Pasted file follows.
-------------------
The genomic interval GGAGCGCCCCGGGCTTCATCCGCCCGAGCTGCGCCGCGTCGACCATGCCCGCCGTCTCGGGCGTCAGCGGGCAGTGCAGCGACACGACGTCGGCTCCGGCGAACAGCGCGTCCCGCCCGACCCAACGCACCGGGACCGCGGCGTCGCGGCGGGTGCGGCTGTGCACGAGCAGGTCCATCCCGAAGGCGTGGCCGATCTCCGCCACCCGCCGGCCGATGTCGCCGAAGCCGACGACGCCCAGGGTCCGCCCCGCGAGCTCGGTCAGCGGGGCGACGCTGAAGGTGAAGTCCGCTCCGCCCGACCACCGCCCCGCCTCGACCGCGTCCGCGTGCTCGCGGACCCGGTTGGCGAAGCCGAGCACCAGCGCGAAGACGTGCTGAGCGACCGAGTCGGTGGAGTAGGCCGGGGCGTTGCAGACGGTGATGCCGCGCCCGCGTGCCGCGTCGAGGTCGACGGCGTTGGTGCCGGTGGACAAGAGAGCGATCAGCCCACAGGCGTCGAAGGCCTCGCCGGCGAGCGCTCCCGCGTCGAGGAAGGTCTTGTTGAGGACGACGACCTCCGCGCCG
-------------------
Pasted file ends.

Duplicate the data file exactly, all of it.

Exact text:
The genomic interval GGAGCGCCCCGGGCTTCATCCGCCCGAGCTGCGCCGCGTCGACCATGCCCGCCGTCTCGGGCGTCAGCGGGCAGTGCAGCGACACGACGTCGGCTCCGGCGAACAGCGCGTCCCGCCCGACCCAACGCACCGGGACCGCGGCGTCGCGGCGGGTGCGGCTGTGCACGAGCAGGTCCATCCCGAAGGCGTGGCCGATCTCCGCCACCCGCCGGCCGATGTCGCCGAAGCCGACGACGCCCAGGGTCCGCCCCGCGAGCTCGGTCAGCGGGGCGACGCTGAAGGTGAAGTCCGCTCCGCCCGACCACCGCCCCGCCTCGACCGCGTCCGCGTGCTCGCGGACCCGGTTGGCGAAGCCGAGCACCAGCGCGAAGACGTGCTGAGCGACCGAGTCGGTGGAGTAGGCCGGGGCGTTGCAGACGGTGATGCCGCGCCCGCGTGCCGCGTCGAGGTCGACGGCGTTGGTGCCGGTGGACAAGAGAGCGATCAGCCCACAGGCGTCGAAGGCCTCGCCGGCGAGCGCTCCCGCGTCGAGGAAGGTCTTGTTGAGGACGACGACCTCCGCGCCG